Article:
TCP: How do you see changes in your audiences? Is there a specific trend?

RO: Audiences around the world are aging, and the great challenge is how to draw in younger spectators. As a result, we are synchronized with many of the cultural events that take place in the city that don’t necessarily involve the theatre’s infrastructure, such as Rock al Parque, Jazz al Parque, the Bogotá Film Festival (Biff). When in 2012 UNESCO designated Bogotá a City of Music, we set out to devise ways to promote musical movements, music academies, and open up spaces for creation and production. In 2013 we started the International Music Festival to take a profound look at the repertoire of a composer or significant time in music history. Held every two years, and with 60 concerts over four days, we have delivered Bogotá is Beethoven, Bogotá is Romantic Russia, and Bogotá is Brahms, Schubert and Schumann. Our next edition in 2021 is Bogotá is Baroque with an engaging look at Bach, Händel and Vivaldi.

TCP: While a classical repertoire is essential to any theatre, dance also figures extensively in Teatro Mayor’s year-long program. What is the objective of Alma en Movimiento?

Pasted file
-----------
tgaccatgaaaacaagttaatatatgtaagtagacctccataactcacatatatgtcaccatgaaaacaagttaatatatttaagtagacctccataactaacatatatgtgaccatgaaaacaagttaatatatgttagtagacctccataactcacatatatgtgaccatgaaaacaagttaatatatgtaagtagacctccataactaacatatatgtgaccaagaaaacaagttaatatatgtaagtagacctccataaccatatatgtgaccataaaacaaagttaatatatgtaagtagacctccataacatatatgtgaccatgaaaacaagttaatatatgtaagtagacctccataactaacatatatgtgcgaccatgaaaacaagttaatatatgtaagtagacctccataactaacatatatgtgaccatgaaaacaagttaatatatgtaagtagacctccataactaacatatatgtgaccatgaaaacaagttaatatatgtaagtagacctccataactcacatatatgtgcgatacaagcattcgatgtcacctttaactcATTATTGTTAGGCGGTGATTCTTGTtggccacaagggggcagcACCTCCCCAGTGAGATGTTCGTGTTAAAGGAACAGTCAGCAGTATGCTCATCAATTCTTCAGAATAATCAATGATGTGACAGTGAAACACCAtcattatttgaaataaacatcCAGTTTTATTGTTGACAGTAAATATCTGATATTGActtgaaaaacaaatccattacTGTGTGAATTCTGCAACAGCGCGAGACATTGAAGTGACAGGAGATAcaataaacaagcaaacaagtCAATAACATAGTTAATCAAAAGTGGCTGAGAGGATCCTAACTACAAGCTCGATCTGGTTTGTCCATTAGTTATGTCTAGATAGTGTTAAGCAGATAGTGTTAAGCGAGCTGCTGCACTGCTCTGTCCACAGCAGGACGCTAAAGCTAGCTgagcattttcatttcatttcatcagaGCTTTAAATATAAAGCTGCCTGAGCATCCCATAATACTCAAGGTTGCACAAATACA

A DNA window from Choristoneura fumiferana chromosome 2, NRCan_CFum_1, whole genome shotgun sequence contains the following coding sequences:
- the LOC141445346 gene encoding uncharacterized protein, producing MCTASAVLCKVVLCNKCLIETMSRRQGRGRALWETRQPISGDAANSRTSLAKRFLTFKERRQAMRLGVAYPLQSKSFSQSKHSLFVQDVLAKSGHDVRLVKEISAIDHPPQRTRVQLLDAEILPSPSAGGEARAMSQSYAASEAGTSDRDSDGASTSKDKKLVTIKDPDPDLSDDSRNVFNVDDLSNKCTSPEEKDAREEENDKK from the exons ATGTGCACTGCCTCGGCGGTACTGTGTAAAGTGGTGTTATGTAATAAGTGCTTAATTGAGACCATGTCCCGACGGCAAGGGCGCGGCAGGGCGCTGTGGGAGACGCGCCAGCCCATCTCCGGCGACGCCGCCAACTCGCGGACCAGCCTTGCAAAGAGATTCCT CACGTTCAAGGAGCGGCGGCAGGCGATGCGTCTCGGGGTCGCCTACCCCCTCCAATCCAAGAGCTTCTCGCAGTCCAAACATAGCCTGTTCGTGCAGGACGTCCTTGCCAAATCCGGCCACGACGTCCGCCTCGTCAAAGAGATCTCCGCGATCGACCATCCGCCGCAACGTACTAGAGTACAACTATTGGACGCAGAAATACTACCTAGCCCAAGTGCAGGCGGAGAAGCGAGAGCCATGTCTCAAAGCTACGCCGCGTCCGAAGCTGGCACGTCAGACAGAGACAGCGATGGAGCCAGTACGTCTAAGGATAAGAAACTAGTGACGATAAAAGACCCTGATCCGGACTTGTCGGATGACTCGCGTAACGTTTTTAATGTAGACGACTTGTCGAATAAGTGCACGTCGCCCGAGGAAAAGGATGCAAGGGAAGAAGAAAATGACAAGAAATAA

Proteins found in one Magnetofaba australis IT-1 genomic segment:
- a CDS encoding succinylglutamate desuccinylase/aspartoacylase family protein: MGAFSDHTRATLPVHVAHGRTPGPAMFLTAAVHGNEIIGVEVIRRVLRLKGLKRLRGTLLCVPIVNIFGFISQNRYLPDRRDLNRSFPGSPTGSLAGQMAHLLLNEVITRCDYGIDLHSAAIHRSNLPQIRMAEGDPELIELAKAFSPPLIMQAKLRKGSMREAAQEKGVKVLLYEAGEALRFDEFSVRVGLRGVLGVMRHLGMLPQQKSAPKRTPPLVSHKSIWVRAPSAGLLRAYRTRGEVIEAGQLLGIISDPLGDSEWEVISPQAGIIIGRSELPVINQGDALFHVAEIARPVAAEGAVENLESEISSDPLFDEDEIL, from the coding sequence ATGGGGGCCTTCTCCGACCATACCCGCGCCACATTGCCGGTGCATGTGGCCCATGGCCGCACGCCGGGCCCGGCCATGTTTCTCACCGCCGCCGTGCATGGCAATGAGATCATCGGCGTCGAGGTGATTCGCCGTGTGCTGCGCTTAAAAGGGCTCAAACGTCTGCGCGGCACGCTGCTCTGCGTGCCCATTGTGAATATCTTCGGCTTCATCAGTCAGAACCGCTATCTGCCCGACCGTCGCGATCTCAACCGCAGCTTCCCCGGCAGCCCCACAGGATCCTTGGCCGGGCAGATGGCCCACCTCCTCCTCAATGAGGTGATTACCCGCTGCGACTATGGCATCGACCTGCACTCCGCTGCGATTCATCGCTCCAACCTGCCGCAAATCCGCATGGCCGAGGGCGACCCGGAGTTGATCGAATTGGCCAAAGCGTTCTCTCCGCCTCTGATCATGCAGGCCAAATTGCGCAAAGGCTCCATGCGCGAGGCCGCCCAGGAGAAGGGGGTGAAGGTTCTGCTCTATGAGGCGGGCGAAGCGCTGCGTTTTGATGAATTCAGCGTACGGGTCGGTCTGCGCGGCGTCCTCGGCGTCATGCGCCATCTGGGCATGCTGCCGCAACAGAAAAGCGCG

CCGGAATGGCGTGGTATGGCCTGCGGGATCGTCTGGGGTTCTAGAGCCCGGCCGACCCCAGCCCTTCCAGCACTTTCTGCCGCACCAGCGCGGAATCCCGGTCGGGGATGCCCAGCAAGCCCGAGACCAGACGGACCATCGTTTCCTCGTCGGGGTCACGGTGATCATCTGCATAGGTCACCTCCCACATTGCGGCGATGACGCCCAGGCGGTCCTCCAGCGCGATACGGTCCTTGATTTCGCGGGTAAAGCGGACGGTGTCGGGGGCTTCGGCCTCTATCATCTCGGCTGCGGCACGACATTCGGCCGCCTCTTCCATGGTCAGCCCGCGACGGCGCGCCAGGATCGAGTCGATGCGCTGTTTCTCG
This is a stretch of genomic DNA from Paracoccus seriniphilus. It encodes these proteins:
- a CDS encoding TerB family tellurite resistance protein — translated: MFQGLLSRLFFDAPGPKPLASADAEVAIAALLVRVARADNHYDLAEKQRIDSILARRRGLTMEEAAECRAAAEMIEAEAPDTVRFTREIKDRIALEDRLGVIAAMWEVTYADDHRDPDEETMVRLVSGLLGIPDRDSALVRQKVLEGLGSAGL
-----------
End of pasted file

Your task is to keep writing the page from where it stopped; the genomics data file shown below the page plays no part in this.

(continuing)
RO: It was created five years ago to give dancers visibility and help them perfect their art form. Next year, Alma en Movimiento becomes Teatro Mayor’s young dance company, and one of the few spaces in the city where talented dancers can grow and take that great leap toward their professionalization. The majority of our dancers who have passed through Alma en Movimiento perform with famous ballet companies in the world. As part of this initiative, we invite international choreographers to give master classes in genres from classical to contemporary and experimental.

TCP: With 135 events in the 2020 program and Canada invited as Guest Nation of Honor, what are some of the highlights?